Cobbs: The media sometimes — this is speaking specifically about the Bird-Magic era. The media sort of creates one narrative, which in this case I would say is about sort of the cultural differences, the differences between the teams, the differences between the cities, the differences in appearance, you know, white, Black. But when you really dig into it and you listen to interviews by Bird and Magic and you read things that they said about each other, I think what drove the rivalry between them is really the similarity between the two of them. I think that’s where the competitiveness between the two of them came from.
Maddox: And they do have similar backgrounds. They both grew up poor. Magic, as we’ve already seen in the show, is from Michigan, the Detroit area. Bird was from French Lick, Ind. You know his nickname, right?
Brennan: The Hick from French Lick.
Maddox: That’s the one. They famously played each other in the NCAA Championship in 1979 — Larry Bird at Indiana State and Magic Johnson at Michigan State. (Magic won.)
Brennan: It’s sort of like at the pinnacle of every stage of their career, they ran into each other.
Maddox: Exactly. And you would think that would make them hate each other. But that’s not the case. Here’s Magic in an interview with the L.A. Times from a few years back.
Magic Johnson: Well, Bill, I like him now. You know, coming up in college when we met for the 1979 NCAA championship, you know, I had a real dislike for Larry.
Maddox: According to Magic, it all goes back to that classic “us versus them.”
Johnson: I just hate anybody in green. It was Larry. It was Kevin McHale. Because you had to hate the Celtics to beat them. Because when I got here, we were 0 for, I think, 8, and so you had a real dislike for them. But now, Larry and I are friends.
READ MORE >>> Larry Bird retires: The Lakers wanted to kill the mocking Bird, until they got to know him. Then they just wanted to beat him
Brennan: As Jeff Pearlman told us, though, Americans seemed to take whatever priors they had and project it onto what was happening on court.
Pearlman: Boston was just, you know, it’s all a little cliche, but they were like the gritty, hard-nosed team and L.A. was the freestyling, high flying. And it was really in a way a lot of it’s really lazy. Larry Bird was a great athlete — not a good athlete, a great athlete. Kevin McHale was a great athlete. Magic Johnson worked his ass off, you know? James Worthy worked his ass off. The whole stereotype trope of it all just always was a little lazy, but it made for great drama.
Maddox: Matt, you know what else is great for drama?
Maddox: Dun dun dun.
Brennan: Oh, I have a good story for you — when we come back.
Brennan: We established earlier in the episode that you know the “Beat L.A.” chant pretty well.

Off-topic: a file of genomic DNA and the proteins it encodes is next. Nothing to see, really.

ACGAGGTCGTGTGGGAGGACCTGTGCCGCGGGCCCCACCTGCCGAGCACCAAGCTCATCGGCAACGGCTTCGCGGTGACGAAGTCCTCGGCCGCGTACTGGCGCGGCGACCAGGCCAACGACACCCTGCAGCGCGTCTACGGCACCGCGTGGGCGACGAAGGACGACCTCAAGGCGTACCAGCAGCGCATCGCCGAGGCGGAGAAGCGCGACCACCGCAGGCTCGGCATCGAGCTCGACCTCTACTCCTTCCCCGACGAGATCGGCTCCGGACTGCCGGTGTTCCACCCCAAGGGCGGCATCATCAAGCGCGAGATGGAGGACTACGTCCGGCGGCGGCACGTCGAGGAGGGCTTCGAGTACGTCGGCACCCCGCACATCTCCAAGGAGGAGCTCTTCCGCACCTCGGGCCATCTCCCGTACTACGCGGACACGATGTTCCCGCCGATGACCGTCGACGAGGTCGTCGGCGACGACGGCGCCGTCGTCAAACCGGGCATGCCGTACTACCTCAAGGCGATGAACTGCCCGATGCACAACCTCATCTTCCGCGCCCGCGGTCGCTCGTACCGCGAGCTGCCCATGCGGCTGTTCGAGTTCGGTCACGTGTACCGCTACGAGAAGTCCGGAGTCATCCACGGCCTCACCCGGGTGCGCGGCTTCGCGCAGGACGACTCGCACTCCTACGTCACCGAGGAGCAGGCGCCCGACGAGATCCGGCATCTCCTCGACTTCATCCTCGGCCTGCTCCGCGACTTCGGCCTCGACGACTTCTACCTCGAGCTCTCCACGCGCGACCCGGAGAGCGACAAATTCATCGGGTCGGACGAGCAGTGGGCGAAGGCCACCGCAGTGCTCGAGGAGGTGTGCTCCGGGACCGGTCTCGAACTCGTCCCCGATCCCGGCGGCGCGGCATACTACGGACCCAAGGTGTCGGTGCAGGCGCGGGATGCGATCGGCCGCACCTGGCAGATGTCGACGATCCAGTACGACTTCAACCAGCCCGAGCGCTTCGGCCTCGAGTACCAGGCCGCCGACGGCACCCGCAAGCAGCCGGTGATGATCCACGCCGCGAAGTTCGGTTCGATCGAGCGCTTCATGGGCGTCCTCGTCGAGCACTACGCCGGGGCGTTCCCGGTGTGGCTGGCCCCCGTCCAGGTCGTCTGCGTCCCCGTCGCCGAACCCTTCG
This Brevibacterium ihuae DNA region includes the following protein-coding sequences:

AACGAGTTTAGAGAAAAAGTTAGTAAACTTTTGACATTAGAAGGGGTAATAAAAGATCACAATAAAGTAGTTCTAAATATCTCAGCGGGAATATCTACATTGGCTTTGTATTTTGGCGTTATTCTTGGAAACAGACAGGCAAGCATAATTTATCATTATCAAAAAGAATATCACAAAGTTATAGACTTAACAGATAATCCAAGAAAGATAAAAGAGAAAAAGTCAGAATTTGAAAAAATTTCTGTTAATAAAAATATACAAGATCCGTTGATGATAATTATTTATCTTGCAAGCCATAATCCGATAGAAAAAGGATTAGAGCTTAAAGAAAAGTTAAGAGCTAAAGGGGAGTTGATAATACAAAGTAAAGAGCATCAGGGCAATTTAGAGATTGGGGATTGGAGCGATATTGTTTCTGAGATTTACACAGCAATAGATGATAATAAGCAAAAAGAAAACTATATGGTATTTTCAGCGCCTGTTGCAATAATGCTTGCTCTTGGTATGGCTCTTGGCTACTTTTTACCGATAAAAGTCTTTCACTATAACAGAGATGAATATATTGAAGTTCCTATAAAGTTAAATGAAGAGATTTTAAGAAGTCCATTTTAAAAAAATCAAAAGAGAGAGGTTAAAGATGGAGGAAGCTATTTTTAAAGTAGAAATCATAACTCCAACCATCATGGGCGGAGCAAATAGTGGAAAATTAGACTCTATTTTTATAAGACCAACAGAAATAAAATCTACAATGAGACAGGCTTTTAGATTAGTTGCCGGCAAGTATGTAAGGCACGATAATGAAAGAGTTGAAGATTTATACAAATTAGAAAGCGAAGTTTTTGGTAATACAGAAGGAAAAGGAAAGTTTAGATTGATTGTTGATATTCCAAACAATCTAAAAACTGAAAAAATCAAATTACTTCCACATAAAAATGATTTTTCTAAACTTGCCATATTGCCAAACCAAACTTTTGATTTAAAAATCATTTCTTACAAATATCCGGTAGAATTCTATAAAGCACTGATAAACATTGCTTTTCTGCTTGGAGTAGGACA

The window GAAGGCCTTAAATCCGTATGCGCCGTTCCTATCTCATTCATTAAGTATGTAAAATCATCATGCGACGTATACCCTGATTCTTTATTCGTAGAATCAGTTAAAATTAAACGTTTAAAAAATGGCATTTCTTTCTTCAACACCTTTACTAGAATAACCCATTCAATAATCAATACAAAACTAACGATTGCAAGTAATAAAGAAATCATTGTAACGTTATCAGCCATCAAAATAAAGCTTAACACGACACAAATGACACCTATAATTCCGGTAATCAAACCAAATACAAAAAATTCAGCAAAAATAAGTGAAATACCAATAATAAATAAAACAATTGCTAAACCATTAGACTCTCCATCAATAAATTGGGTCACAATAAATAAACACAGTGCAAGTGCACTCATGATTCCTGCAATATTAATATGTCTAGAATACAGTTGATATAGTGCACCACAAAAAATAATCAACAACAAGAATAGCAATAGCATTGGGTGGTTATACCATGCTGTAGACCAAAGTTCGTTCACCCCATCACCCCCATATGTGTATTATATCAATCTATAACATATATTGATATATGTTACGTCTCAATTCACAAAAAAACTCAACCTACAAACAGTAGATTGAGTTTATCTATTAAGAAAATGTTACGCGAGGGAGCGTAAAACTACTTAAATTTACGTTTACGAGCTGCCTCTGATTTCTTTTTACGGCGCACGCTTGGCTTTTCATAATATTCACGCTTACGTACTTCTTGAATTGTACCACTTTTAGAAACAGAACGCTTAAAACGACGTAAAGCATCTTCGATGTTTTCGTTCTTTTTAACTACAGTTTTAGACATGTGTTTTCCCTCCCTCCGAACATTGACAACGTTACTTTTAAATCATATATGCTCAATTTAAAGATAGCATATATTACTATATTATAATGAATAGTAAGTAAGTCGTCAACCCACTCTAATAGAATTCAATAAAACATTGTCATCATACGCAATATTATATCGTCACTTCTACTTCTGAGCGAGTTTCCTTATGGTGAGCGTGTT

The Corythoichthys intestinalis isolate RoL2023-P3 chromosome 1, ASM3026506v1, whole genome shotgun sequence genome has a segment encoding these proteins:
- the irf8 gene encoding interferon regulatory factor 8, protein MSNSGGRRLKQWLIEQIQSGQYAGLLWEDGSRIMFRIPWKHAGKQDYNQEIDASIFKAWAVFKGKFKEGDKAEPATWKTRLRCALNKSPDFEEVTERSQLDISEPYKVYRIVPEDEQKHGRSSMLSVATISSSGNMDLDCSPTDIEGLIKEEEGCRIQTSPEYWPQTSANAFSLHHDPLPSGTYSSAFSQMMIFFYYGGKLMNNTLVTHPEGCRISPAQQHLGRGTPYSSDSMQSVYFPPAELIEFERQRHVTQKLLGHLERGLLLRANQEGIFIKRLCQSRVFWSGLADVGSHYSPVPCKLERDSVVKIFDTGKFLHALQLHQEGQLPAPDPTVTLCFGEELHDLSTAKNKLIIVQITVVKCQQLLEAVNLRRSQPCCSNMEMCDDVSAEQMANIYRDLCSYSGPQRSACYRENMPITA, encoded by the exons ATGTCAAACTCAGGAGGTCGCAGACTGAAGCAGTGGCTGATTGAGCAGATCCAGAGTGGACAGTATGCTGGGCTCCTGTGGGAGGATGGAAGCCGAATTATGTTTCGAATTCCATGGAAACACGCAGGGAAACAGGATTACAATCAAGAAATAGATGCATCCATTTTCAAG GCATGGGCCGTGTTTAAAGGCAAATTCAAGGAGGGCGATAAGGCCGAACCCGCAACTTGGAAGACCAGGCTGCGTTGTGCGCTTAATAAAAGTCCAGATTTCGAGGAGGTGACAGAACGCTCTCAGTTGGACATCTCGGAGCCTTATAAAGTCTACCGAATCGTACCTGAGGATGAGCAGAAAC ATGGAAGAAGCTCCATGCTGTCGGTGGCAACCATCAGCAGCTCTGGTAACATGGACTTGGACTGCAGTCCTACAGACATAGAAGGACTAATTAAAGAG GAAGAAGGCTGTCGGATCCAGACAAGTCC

Maddox: Yes, I’m familiar with the haters.
Brennan: So you won’t be surprised that the chant first started in Boston.
Maddox: Sounds about right.
Brennan: What you might not know — I didn’t — is that when the chant originated, there wasn’t an L.A. Laker within 3,000 miles.
I actually came across the origin story in a 2018 piece by the Times sports columnist Bill Plaschke. So I decided to ask him about it.
Bill Plaschke: It started at a game that L.A. didn’t play.
It was in the Boston Garden during Game 7, the Celtics’ Game 7 playoff loss to the 76ers. This local attorney, Joel Semuels, was like, “If we can’t get in, if we can’t win it, L.A. sure as hell can’t win it.”
And he started screaming, “Beat L.A., beat L.A., beat L.A.,” and everyone was chanting it.
And you should know just for background that the “Beat L.A.” chant is the most universal, one of the most universal chants of all sports in any city. Anytime an L.A. team — you know an L.A. team’s arrived when you hear somebody’s chanting, “Beat L.A.”
Brennan: This game where the “Beat L.A.” chant originated was in 1982. The Celtics and Lakers had not played for an NBA championship for 13 years at that point. And they wouldn’t meet in the championship again until 1984. So what we think of as the ’80s heyday of this rivalry hadn’t even really started yet. And the terms of that rivalry were still so crystallized that a Celtics fan was worried about beating L.A. when there were no Lakers in sight.
To me, that shows just how important the narrative behind this rivalry was. It was that story that gave the rivalry shape, and in the ’80s, the long-suffering Lakers would finally begin to surge ahead.
Maddox: Well, there was just one problem.
Matt: Wait, what’s that?
Kareem: The Lakers need a coach.
Brennan: OK, I want you to give me your best s— talk. Like, I want you to s— talk me.
Brennan: Pretend that I’m a foot taller and would actually be in competition. OK.
Maddox: All right. So what I would say is. Matt, you can’t guard me if I were you. I would if I were you, I would go home, take a look in the mirror and ask yourself why you think you’re capable of being on the same court as me. Like, seriously, what’s what gives?
Brennan: I love this. OK. You can get meaner. Like I have a thick skin. OK? You don’t have to hold back.
Maddox: This is a basketball. We’re playing basketball.
Brennan: Yeah, we’re playing basketball. I mean, you got to think of me as someone who you actually, like.... Pretend I’m — what are they called? — one of those guys from up in Philly.
Maddox: Hey, come get your son. Come get your son. He’s not. He can’t guard me. Come on. Somebody help someone who needs help right now.
Brennan: Mom, come pick me up.
Maddox: You’re not doing well, man.
Brennan: Kareem was mean.
Maddox: Now I feel bad. I’m sorry.
Larry Bird and Earvin “Magic” Johnson with Jackie MacMullan, “When the Game Was Ours” (2009)
John Feinstein and Red Auerbach, “Let Me Tell You a Story: A Lifetime in the Game” (2007)
Rachel Laws Myers, “Race and Sports: A Reference Handbook” (2021)
Leon Neyfakh, “Fiasco: The Battle for Boston” (2020)
Jeff Pearlman, “Showtime: Magic, Kareem, Riley, and the Los Angeles Lakers Dynasty of the 1980s” (2013)
Bill Russell with Taylor Branch, “Second Wind: The Memoirs of an Opinionated Man” (1979)
Bill Russell with Bill McSweeney, “Go Up for Glory” (1966)
Bill Russell with Alan Steinberg, “Red and Me: My Coach, My Lifelong Friend” (2009)
Dan Shaughnessy, “Wish It Lasted Forever: Life With the Larry Bird Celtics” (2021)